Science Citation Index Expanded

The Science Citation Index Expanded – previously entitled Science Citation Index – is a citation index originally produced by the Institute for Scientific Information (ISI) and created by Eugene Garfield. It was officially launched in 1964 and is now owned by Clarivate (previously the Intellectual Property and Science business of Thomson Reuters).[1][2][3][4][5] The indexing database covers more than 9,200 notable and significant journals, across 178 disciplines, from 1900 to the present. These are alternatively described as the world's leading journals of science and technology, because of a rigorous selection process.[6][7][8]

Science Citation Index Expanded
ProducerClarivate (Canada and Hong Kong)
History1964–present
Coverage
DisciplinesScience, medicine, and technology
Print edition
ISSN0036-827X
Links
Websitehttp://mjl.clarivate.com/cgi-bin/jrnlst/jloptions.cgi?PC=K

AccessibilityEdit

The index is available online within Web of Science,[9][10] as part of its Core Collection (there are also CD and printed editions, covering a smaller number of journals).[11] The database allows researchers to search through over 53 million records from thousands of academic journals that were published by publishers from around the world.

Chemistry Citation IndexEdit

Clarivate previously marketed several subsets of this database, termed "Specialty Citation Indexes",[12] such as the Neuroscience Citation Index[13] and the Chemistry Citation Index,[14] however these databases are no longer actively maintained.

The Chemistry Citation Index was first introduced by Eugene Garfield, a chemist by training. His original "search examples were based on [his] experience as a chemist".[15] In 1992, an electronic and print form of the index was derived from a core of 330 chemistry journals, within which all areas were covered. Additional information was provided from articles selected from 4,000 other journals. All chemistry subdisciplines were covered: organic, inorganic, analytical, physical chemistry, polymer, computational, organometallic, materials chemistry, and electrochemistry.[15]

By 2002, the core journal coverage increased to 500 and related article coverage increased to 8,000 other journals.[16]

One 1980 study reported the overall citation indexing benefits for chemistry, examining the use of citations as a tool for the study of the sociology of chemistry and illustrating the use of citation data to "observe" chemistry subfields over time.[17]

See alsoEdit

ReferencesEdit

  1. ^ Garfield, E. (1955). "Citation Indexes for Science: A New Dimension in Documentation through Association of Ideas". Science. 122 (3159): 108–11. Bibcode:1955Sci...122..108G. doi:10.1126/science.122.3159.108. PMID 14385826.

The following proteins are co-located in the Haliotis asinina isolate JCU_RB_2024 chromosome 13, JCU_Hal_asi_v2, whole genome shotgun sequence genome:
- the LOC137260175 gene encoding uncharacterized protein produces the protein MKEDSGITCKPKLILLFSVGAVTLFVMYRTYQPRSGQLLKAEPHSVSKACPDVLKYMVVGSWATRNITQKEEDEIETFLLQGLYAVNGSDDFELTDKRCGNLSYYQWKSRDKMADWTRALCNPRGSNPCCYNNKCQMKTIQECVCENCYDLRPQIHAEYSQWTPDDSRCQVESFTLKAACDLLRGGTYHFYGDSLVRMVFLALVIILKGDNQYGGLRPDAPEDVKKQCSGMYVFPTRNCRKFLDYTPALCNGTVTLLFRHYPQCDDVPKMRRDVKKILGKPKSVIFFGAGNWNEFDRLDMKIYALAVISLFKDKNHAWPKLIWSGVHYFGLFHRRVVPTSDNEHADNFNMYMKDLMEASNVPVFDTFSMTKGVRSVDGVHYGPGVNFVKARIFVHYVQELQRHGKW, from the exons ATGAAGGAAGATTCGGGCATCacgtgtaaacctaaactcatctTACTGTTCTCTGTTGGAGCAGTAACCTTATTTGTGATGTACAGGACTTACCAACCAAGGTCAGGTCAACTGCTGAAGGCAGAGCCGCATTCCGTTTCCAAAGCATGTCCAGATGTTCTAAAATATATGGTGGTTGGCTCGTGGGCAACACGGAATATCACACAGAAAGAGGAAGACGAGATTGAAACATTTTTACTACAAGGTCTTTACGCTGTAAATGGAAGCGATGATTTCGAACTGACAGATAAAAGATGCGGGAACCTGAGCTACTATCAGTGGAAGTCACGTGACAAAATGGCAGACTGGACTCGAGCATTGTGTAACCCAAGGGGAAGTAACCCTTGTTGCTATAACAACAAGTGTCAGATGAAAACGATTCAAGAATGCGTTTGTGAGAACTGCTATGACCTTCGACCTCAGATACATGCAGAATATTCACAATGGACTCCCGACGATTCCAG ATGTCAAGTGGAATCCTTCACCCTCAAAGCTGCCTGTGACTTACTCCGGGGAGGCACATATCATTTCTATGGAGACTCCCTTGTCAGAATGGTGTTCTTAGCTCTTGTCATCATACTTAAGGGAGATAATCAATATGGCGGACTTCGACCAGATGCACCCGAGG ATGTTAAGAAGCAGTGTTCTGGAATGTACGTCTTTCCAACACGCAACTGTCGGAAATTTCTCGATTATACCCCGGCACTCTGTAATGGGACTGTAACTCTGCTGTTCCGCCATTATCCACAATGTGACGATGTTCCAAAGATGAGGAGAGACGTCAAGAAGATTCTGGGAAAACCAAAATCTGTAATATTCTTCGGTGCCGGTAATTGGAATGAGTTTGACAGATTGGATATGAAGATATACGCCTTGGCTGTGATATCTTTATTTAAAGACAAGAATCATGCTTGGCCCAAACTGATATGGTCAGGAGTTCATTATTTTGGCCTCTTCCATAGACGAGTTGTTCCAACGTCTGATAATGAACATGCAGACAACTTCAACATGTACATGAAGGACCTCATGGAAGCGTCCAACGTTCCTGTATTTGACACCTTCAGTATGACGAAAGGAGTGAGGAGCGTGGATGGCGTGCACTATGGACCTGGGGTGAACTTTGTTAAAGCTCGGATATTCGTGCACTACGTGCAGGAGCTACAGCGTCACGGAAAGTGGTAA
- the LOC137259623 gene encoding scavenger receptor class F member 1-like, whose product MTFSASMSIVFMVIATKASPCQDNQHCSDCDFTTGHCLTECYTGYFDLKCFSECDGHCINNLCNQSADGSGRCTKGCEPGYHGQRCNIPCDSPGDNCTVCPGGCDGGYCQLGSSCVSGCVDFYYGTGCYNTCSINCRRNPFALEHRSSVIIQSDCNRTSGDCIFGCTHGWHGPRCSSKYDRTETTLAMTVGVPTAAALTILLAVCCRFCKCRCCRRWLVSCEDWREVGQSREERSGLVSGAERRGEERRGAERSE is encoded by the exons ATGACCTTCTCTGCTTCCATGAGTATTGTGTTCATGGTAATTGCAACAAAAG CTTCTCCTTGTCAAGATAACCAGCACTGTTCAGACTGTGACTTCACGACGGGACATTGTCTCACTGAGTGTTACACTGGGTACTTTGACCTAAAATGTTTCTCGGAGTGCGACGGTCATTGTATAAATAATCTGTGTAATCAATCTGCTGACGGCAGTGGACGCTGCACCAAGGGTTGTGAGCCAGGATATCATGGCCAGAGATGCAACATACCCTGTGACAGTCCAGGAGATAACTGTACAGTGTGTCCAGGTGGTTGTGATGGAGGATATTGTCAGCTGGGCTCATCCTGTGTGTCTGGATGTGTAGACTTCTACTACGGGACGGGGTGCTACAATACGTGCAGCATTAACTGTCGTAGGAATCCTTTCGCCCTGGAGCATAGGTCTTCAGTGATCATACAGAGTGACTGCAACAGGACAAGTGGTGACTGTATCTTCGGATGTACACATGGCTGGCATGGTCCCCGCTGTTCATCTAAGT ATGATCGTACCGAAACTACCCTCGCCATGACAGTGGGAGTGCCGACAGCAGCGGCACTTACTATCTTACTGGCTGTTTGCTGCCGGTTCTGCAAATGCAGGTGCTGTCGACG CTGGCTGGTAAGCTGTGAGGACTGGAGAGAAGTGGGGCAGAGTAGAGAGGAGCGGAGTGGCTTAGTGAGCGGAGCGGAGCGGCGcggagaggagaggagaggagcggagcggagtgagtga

2. ^ Garfield, Eugene (2011). "The evolution of the Science Citation Index" (PDF). International Microbiology. 10 (1): 65–9. doi:10.2436/20.1501.01.10. PMID 17407063.
  3. ^ Garfield, Eugene (1963). "Science Citation Index" (PDF). Science Citation Index 1961. 1: v–xvi. Retrieved 2013-05-27.
  4. ^ "History of Citation Indexing". Clarivate Analytics. November 2010. Retrieved 2010-11-04.
  5. ^ "SCIE". Web of Science Group. Retrieved 2022-01-26.
  6. ^ "Science Citation Index Expanded". Retrieved 2017-01-17.
  7. ^ Ma, Jiupeng; Fu, Hui-Zhen; Ho, Yuh-Shan (December 2012). "The Top-cited Wetland Articles in Science Citation Index Expanded: characteristics and hotspots". Environmental Earth Sciences. 70 (3): 1039. Bibcode:2009EES....56.1247D. doi:10.1007/s12665-012-2193-y. S2CID 18502338.
  8. ^ Ho, Yuh-Shan (2012). "The top-cited research works in the Science Citation Index Expanded" (PDF). Scientometrics. 94 (3): 1297. doi:10.1007/s11192-012-0837-z. S2CID 1301373.
  9. ^ "Available databases A to Z". Thomson Reuters. 2010. Retrieved 2010-06-24.
  10. ^ Thomson Reuters Web of Knowledge. Thomson Reuters, 2013.
  11. ^ "Trusted publisher-independent citation database". Web of Science Group. Retrieved 2022-01-26.
  12. ^ "Specialty Citation Indexes". Archived from the original on 2010-01-04. Retrieved 2009-08-30.
  13. ^ "Journal Search – Science". Retrieved 2009-08-30.
  14. ^ "Journal Search – Science – Thomson Reuters". Retrieved 14 January 2011.
  15. ^ a b Garfield, Eugene (1992). "New Chemistry Citation Index On CD-ROM Comes With Abstracts, Related Records, and Key-Words-Plus" (PDF). Current Contents. 3: 5–9.
  16. ^ Chemistry Citation Index. Institute of Process Engineering of the Chinese Academy of Sciences. 2003.
  17. ^ Dewitt, T. W.; Nicholson, R. S.; Wilson, M. K. (1980). "Science citation index and chemistry". Scientometrics. 2 (4): 265. doi:10.1007/BF02016348. S2CID 8382186.

Further readingEdit

External linksEdit